Statement: “During the civil rights movement I worked for Ralph Abernathy and went to jail over the rights of the minority,” County Supervisor Bill Horn said June 28 at a public board meeting.

Determination: Huckster Propaganda

Analysis: Like government agencies across the nation, San Diego County is debating how to redraw the political boundaries of its elected representatives, the five county supervisors.

The county must shift its boundaries so each supervisor represents an equal number of residents. Unlike other agencies, the supervisors themselves have the final say in the new boundaries.

On June 28, the supervisors examined three proposals to redraw their districts and got public input. Speaker after speaker said none of the proposals were acceptable, complaining that each would dilute the voting power of racial and ethnic minorities. They accused the supervisors — five white people — of gerrymandering to safeguard their own reelections and violating the civil rights of minorities in the process.

The supervisors moved forward with one of the three proposals and directed county staff to review the civil rights concerns before the final vote. But the criticism irked Supervisor Bill Horn, a conservative who represents the county’s northernmost district.

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“During the civil rights movement I worked for Ralph Abernathy and went to jail over the rights of the minority … to be heard,” Horn told the audience. “Now I don’t take offense here ’cause you can speak whatever you want about us, but I just want you to know my background and the fact that I consider every citizen, no matter what the color might be, an equal right here.”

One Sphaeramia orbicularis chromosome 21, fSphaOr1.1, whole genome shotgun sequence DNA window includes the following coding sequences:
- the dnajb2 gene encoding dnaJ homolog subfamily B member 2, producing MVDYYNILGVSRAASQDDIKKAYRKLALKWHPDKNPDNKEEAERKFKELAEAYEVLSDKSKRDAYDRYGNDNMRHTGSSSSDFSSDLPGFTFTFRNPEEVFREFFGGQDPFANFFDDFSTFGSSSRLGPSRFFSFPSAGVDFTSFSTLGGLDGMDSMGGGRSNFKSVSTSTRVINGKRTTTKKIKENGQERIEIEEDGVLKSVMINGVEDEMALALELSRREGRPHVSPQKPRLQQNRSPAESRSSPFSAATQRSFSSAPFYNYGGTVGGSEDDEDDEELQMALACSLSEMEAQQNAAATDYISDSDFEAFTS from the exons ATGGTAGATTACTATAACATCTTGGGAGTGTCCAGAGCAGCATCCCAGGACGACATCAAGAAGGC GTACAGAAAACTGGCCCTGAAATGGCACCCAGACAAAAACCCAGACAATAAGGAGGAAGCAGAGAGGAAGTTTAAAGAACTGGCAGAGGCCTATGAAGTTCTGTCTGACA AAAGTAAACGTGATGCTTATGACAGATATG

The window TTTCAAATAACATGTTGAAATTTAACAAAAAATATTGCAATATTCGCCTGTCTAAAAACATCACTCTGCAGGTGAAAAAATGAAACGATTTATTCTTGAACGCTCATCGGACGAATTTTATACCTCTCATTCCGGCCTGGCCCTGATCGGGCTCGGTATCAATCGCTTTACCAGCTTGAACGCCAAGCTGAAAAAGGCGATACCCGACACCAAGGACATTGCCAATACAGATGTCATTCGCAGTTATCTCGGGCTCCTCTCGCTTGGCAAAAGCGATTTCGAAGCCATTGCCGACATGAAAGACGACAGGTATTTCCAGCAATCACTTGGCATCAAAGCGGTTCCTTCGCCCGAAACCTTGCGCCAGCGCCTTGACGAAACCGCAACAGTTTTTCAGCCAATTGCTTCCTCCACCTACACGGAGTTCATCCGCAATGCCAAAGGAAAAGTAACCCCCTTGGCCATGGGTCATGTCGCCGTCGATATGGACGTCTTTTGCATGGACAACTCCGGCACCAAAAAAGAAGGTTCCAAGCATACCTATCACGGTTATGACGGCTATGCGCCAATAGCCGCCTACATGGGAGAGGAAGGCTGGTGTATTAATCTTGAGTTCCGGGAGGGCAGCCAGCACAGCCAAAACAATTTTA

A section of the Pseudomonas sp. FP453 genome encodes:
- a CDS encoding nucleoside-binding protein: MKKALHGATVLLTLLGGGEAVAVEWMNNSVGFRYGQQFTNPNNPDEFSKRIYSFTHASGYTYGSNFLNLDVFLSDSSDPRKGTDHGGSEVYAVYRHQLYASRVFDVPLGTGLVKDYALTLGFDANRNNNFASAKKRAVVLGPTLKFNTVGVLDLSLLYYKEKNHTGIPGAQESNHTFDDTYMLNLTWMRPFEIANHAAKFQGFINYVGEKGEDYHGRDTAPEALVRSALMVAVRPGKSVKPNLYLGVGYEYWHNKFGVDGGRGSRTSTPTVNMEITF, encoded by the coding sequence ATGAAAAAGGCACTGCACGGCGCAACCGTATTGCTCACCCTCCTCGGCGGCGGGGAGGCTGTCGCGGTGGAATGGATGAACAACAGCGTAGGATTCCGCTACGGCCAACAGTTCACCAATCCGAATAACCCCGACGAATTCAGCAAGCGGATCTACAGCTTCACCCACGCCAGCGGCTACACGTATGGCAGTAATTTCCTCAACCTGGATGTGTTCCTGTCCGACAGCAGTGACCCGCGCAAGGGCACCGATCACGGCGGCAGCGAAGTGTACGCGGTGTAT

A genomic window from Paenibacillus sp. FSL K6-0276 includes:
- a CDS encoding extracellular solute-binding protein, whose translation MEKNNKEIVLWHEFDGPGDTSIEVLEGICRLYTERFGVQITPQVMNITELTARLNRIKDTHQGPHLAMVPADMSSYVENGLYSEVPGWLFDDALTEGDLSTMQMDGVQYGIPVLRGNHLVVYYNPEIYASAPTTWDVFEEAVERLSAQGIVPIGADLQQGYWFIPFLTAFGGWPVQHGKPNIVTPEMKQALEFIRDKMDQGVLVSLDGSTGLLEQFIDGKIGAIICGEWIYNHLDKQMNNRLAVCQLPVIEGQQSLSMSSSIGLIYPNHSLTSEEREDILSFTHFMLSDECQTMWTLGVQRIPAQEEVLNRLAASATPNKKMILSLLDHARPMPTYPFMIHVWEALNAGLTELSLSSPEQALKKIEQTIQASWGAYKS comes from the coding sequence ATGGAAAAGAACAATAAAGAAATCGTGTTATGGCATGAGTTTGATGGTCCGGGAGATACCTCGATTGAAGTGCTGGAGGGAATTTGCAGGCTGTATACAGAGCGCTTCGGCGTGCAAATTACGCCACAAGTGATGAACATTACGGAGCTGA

His claim got traction. The Union-Tribune repeated his account in a story about the redistricting meeting, quoting Horn as saying he had been arrested during a civil rights protest in the early 1960s.

Horn has repeated the story or a similar version for at least the past decade.

“From 1962 through 1964, Horn was a student organizer and civil rights activist for C.O.R.E. (the Congress of Racial Equality) and was arrested during a protest march in 1963,” his campaign website for county supervisor said in 2002, according to internet archives.

So we asked Horn if he had a written record of his arrest. No, he said in an interview. San Diego police never handcuffed him, fingerprinted him or booked him into a jail.

While a student at San Diego State University in the early 1960s, Horn joined the San Diego chapter of C.O.R.E. to protest for civil rights. Horn said he joined fellow members of C.O.R.E. for a downtown protest outside the Bank of America, which employed few African-American people at the time. Similar protests against the company erupted across the country in 1964.

Horn said another protester threw a brick through the bank’s window, so San Diego police detained each protester for questioning and took them to a police station. “We went voluntarily,” he said. “We were never jailed. We were just taken in.”

The frustrating part, he said, was that police made the protesters walk a long way back to their cars afterwards.

So at the June 28 meeting, Horn said he went to jail for civil rights. But in the interview, Horn said he never went to jail. After we asked Horn about the discrepancy, he acknowledged making an error at redistricting meeting:

I was being challenged as a racist and unfortunately I said ‘jailed’ when I should have said ‘detained’. It was an honest mistake. I was a college student during a turbulent time in our nation’s history and being detained for doing the right thing is something I will never apologize for.